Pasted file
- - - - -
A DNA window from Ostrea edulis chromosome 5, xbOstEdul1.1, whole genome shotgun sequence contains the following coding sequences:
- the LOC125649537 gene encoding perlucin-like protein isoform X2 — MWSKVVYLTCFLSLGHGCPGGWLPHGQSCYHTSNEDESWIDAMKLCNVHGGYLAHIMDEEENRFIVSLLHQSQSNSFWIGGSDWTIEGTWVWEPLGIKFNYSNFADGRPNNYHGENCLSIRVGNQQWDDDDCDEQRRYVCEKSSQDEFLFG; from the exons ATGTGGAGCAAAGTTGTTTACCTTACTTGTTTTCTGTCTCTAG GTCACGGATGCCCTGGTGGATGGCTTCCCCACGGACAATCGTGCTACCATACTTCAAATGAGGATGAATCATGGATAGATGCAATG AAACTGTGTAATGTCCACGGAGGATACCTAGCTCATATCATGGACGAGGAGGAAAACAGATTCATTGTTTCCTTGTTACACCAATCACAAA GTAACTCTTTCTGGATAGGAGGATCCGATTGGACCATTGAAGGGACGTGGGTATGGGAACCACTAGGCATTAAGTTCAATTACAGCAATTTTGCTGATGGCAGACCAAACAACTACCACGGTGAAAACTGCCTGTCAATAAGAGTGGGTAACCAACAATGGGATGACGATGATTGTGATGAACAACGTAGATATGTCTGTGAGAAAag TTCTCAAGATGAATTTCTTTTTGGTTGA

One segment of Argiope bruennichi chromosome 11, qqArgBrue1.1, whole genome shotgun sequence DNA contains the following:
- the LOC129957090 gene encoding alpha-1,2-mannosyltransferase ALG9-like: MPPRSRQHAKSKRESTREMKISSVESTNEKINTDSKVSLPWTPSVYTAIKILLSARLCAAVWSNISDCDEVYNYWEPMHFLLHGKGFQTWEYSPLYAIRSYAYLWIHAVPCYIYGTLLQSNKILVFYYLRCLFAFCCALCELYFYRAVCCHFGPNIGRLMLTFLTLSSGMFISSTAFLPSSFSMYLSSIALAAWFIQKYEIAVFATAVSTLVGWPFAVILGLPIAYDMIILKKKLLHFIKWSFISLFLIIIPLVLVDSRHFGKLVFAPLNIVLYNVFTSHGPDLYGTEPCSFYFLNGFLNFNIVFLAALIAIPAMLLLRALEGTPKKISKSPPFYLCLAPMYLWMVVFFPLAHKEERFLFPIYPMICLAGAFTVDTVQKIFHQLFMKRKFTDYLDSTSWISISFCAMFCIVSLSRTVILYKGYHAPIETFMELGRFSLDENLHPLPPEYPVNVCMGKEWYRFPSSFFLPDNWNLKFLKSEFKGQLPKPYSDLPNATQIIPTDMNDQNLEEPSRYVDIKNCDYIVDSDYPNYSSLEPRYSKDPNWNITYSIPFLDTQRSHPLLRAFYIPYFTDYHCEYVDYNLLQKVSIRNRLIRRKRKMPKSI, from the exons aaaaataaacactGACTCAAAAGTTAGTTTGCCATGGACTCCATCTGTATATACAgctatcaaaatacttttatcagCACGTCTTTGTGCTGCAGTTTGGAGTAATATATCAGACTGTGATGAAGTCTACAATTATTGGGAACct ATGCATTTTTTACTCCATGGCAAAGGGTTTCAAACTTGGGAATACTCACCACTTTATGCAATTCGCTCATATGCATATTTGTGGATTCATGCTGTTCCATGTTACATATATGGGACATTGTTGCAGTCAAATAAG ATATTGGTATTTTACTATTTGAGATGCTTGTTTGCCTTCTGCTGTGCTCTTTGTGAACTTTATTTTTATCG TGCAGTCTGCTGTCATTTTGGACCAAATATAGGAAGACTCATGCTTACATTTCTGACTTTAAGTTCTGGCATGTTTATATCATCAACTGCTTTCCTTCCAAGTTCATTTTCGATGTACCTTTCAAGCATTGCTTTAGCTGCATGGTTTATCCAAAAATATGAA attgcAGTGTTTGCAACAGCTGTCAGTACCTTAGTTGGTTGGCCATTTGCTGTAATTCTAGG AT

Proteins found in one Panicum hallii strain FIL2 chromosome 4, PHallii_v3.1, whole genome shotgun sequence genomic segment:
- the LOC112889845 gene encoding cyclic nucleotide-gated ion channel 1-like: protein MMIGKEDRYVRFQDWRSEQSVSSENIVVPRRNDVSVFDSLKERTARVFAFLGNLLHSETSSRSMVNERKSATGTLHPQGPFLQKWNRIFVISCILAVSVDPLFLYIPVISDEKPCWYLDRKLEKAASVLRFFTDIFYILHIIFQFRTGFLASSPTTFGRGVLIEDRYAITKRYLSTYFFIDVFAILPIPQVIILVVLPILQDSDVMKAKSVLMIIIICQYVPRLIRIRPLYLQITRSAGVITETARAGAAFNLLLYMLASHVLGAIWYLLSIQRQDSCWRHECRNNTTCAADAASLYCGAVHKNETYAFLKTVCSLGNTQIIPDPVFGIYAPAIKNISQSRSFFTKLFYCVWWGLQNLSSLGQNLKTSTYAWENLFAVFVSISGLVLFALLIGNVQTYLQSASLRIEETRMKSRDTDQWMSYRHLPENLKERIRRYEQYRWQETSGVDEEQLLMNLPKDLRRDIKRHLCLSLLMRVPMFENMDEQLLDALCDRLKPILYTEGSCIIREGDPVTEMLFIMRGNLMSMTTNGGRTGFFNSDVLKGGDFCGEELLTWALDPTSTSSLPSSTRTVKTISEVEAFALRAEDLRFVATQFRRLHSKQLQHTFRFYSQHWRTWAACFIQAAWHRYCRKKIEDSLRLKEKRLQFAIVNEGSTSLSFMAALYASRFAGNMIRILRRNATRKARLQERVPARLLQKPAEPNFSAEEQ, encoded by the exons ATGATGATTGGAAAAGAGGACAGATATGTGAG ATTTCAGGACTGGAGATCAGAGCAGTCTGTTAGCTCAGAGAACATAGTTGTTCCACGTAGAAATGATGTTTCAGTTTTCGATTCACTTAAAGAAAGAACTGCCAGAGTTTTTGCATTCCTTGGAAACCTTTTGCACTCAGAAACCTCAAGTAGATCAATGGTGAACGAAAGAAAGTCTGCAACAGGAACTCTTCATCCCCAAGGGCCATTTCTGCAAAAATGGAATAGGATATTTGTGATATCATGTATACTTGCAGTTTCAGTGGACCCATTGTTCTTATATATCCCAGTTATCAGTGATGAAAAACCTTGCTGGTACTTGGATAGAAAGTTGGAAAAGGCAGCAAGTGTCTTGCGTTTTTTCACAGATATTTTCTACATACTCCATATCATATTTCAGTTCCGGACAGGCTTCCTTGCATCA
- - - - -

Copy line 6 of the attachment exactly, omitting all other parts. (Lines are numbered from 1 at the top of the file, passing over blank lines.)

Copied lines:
- the LOC112889845 gene encoding cyclic nucleotide-gated ion channel 1-like: protein MMIGKEDRYVRFQDWRSEQSVSSENIVVPRRNDVSVFDSLKERTARVFAFLGNLLHSETSSRSMVNERKSATGTLHPQGPFLQKWNRIFVISCILAVSVDPLFLYIPVISDEKPCWYLDRKLEKAASVLRFFTDIFYILHIIFQFRTGFLASSPTTFGRGVLIEDRYAITKRYLSTYFFIDVFAILPIPQVIILVVLPILQDSDVMKAKSVLMIIIICQYVPRLIRIRPLYLQITRSAGVITETARAGAAFNLLLYMLASHVLGAIWYLLSIQRQDSCWRHECRNNTTCAADAASLYCGAVHKNETYAFLKTVCSLGNTQIIPDPVFGIYAPAIKNISQSRSFFTKLFYCVWWGLQNLSSLGQNLKTSTYAWENLFAVFVSISGLVLFALLIGNVQTYLQSASLRIEETRMKSRDTDQWMSYRHLPENLKERIRRYEQYRWQETSGVDEEQLLMNLPKDLRRDIKRHLCLSLLMRVPMFENMDEQLLDALCDRLKPILYTEGSCIIREGDPVTEMLFIMRGNLMSMTTNGGRTGFFNSDVLKGGDFCGEELLTWALDPTSTSSLPSSTRTVKTISEVEAFALRAEDLRFVATQFRRLHSKQLQHTFRFYSQHWRTWAACFIQAAWHRYCRKKIEDSLRLKEKRLQFAIVNEGSTSLSFMAALYASRFAGNMIRILRRNATRKARLQERVPARLLQKPAEPNFSAEEQ, encoded by the exons ATGATGATTGGAAAAGAGGACAGATATGTGAG ATTTCAGGACTGGAGATCAGAGCAGTCTGTTAGCTCAGAGAACATAGTTGTTCCACGTAGAAATGATGTTTCAGTTTTCGATTCACTTAAAGAAAGAACTGCCAGAGTTTTTGCATTCCTTGGAAACCTTTTGCACTCAGAAACCTCAAGTAGATCAATGGTGAACGAAAGAAAGTCTGCAACAGGAACTCTTCATCCCCAAGGGCCATTTCTGCAAAAATGGAATAGGATATTTGTGATATCATGTATACTTGCAGTTTCAGTGGACCCATTGTTCTTATATATCCCAGTTATCAGTGATGAAAAACCTTGCTGGTACTTGGATAGAAAGTTGGAAAAGGCAGCAAGTGTCTTGCGTTTTTTCACAGATATTTTCTACATACTCCATATCATATTTCAGTTCCGGACAGGCTTCCTTGCATCA